Puerto Rico Primary

March 18, 2012 by staff 

Puerto Rico Primary, Puerto Rico held its Republican presidential primary on Sunday, with 20 of the U.S. territory’s 23 delegates up for grabs in a race in which an upcoming vote on statehood has taken central stage.

Mitt Romney, campaigning hard for the trove of delegates on the island, had initially planned to stay in San Juan until Sunday before heading to Illinois, which holds a crucial primary on Tuesday.

But the Republican front-runner decided Friday to return to Illinois a day earlier than scheduled in a sign of the urgency his campaign feels to win Illinois over rival Rick Santorum.

Aides to Romney said only that the former Massachusetts governor wanted to spend more time in Illinois, but a campaign that typically plans its schedule days in advance seemed to be scrambling.

Romney is still in a commanding position in the race to determine who will face Democratic President Barack Obama in the November 6 election.

He has a big lead in support from party delegates whose backing is needed to win the nomination, but his campaign is eager for a symbolic victory to counter the momentum Santorum picked up by winning in Mississippi and Alabama last Tuesday.

As Romney flew out of Puerto Rico his campaign appeared confident that he would sweep the nominating contest in the territory because of remarks rival Rick Santorum made last week that angered many Puerto Ricans.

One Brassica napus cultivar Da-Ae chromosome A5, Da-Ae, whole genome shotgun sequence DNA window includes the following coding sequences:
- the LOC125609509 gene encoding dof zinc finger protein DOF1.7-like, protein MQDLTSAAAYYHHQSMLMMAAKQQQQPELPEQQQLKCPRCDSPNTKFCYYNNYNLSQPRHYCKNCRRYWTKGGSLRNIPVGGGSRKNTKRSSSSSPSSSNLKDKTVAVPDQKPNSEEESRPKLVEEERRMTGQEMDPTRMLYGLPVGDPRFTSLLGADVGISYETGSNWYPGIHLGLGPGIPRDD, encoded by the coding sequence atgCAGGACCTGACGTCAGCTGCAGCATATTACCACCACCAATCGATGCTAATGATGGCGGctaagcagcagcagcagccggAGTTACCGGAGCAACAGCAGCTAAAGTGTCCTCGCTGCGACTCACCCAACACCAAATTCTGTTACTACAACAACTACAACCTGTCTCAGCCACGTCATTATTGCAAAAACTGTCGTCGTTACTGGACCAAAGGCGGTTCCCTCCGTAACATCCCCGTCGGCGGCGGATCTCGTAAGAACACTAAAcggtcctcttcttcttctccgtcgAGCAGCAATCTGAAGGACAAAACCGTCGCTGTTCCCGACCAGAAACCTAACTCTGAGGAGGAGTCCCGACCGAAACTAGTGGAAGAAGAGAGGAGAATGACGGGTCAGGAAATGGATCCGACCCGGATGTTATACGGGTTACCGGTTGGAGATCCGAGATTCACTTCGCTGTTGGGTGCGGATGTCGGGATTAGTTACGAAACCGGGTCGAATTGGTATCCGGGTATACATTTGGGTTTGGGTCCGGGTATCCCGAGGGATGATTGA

Santorum, whose Catholicism and social conservatism could still resonate among some voters in the predominantly Roman Catholic territory, said that if Puerto Rico wanted to pursue statehood it would have to make English its primary language.

“You can’t impose English on people. My sense is that he (Santorum) was very poorly advised or he would not have said what he said,” Ana Lydia Porrata-Doria, 69, who cast her vote for Romney, told Reuters.

“Even though we want to be a state, we have a right to speak Spanish which is our first language,” said Iris Segarra, 59, a statehood supporter and Democrat who did not vote on Sunday.

Romney, whose Puerto Rico campaign was endorsed by just about every prominent Republican on the island led by Governor Luis Fortuno, seized on his opponent’s misstep by declaring that he would assist Puerto Rico in pursuing statehood if that’s what its citizens voted to do.

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